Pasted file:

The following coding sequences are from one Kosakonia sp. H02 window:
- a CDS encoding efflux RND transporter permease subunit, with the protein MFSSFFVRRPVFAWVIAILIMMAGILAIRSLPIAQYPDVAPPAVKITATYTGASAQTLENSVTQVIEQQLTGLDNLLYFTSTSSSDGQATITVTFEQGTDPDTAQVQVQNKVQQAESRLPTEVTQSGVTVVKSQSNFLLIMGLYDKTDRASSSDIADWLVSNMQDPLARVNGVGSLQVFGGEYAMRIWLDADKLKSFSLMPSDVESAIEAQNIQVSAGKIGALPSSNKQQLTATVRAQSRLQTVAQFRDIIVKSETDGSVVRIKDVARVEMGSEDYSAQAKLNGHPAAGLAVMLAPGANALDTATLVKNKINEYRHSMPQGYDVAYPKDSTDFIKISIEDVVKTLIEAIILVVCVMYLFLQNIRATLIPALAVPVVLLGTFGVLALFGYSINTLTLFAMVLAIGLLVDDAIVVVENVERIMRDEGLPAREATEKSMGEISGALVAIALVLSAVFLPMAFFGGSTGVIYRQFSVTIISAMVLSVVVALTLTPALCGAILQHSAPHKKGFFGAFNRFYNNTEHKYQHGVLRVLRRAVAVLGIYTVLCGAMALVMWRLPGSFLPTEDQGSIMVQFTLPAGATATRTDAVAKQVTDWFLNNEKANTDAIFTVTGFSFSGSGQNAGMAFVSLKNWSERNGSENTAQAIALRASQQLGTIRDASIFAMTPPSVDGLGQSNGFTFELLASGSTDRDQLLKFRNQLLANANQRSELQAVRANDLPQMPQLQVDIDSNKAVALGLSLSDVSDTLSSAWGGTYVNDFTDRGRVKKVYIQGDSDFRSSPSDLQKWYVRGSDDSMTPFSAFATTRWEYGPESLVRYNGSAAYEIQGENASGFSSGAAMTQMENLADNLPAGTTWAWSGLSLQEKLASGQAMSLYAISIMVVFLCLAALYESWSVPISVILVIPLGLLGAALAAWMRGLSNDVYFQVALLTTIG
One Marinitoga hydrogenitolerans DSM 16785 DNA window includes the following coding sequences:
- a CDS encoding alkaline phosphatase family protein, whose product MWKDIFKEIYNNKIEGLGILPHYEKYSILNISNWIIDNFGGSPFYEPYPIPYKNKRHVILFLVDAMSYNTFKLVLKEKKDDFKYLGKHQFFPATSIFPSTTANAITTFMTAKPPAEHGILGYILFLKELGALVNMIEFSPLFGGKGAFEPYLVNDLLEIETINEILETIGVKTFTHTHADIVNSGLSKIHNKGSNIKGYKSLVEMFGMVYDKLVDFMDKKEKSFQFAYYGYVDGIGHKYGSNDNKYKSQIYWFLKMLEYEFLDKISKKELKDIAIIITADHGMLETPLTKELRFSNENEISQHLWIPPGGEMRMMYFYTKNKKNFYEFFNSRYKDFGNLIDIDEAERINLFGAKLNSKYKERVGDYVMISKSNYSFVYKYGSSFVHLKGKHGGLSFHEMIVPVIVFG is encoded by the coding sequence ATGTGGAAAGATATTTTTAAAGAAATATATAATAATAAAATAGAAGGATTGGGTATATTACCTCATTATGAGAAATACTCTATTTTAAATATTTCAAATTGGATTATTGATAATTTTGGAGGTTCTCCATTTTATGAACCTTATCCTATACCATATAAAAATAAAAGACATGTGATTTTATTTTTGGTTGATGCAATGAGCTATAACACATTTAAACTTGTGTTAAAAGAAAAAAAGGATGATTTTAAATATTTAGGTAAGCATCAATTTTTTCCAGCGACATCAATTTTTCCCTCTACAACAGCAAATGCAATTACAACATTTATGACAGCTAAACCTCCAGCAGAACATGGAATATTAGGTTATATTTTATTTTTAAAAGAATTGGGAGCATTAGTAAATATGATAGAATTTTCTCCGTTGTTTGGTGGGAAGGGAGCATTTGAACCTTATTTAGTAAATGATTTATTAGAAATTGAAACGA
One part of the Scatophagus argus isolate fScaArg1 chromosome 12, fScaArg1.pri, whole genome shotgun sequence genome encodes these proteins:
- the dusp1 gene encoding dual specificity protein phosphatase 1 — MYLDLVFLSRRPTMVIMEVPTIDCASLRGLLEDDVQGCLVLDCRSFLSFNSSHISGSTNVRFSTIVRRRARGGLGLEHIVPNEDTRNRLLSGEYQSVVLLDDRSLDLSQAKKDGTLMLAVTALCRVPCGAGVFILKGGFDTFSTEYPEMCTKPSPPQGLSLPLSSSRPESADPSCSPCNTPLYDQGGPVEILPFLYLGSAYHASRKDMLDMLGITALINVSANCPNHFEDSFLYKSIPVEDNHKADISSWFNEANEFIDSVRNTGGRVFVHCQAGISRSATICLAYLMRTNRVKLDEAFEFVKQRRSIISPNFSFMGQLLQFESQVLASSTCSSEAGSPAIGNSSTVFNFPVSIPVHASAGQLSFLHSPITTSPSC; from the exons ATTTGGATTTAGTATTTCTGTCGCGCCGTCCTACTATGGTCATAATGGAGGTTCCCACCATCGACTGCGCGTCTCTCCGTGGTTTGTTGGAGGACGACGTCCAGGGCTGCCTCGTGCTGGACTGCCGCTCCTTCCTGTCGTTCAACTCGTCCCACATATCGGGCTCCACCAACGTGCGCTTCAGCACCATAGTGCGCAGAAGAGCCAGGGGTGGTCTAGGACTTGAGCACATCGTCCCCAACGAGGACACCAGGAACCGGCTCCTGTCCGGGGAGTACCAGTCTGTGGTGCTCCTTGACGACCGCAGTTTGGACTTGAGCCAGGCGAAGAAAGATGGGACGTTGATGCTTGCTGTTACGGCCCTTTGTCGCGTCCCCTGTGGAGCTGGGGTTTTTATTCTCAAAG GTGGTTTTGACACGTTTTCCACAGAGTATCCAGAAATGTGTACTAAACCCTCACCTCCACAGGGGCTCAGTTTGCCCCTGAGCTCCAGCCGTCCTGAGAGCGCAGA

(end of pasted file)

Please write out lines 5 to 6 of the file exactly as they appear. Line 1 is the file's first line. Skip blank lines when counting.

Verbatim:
One part of the Scatophagus argus isolate fScaArg1 chromosome 12, fScaArg1.pri, whole genome shotgun sequence genome encodes these proteins:
- the dusp1 gene encoding dual specificity protein phosphatase 1 — MYLDLVFLSRRPTMVIMEVPTIDCASLRGLLEDDVQGCLVLDCRSFLSFNSSHISGSTNVRFSTIVRRRARGGLGLEHIVPNEDTRNRLLSGEYQSVVLLDDRSLDLSQAKKDGTLMLAVTALCRVPCGAGVFILKGGFDTFSTEYPEMCTKPSPPQGLSLPLSSSRPESADPSCSPCNTPLYDQGGPVEILPFLYLGSAYHASRKDMLDMLGITALINVSANCPNHFEDSFLYKSIPVEDNHKADISSWFNEANEFIDSVRNTGGRVFVHCQAGISRSATICLAYLMRTNRVKLDEAFEFVKQRRSIISPNFSFMGQLLQFESQVLASSTCSSEAGSPAIGNSSTVFNFPVSIPVHASAGQLSFLHSPITTSPSC; from the exons ATTTGGATTTAGTATTTCTGTCGCGCCGTCCTACTATGGTCATAATGGAGGTTCCCACCATCGACTGCGCGTCTCTCCGTGGTTTGTTGGAGGACGACGTCCAGGGCTGCCTCGTGCTGGACTGCCGCTCCTTCCTGTCGTTCAACTCGTCCCACATATCGGGCTCCACCAACGTGCGCTTCAGCACCATAGTGCGCAGAAGAGCCAGGGGTGGTCTAGGACTTGAGCACATCGTCCCCAACGAGGACACCAGGAACCGGCTCCTGTCCGGGGAGTACCAGTCTGTGGTGCTCCTTGACGACCGCAGTTTGGACTTGAGCCAGGCGAAGAAAGATGGGACGTTGATGCTTGCTGTTACGGCCCTTTGTCGCGTCCCCTGTGGAGCTGGGGTTTTTATTCTCAAAG GTGGTTTTGACACGTTTTCCACAGAGTATCCAGAAATGTGTACTAAACCCTCACCTCCACAGGGGCTCAGTTTGCCCCTGAGCTCCAGCCGTCCTGAGAGCGCAGA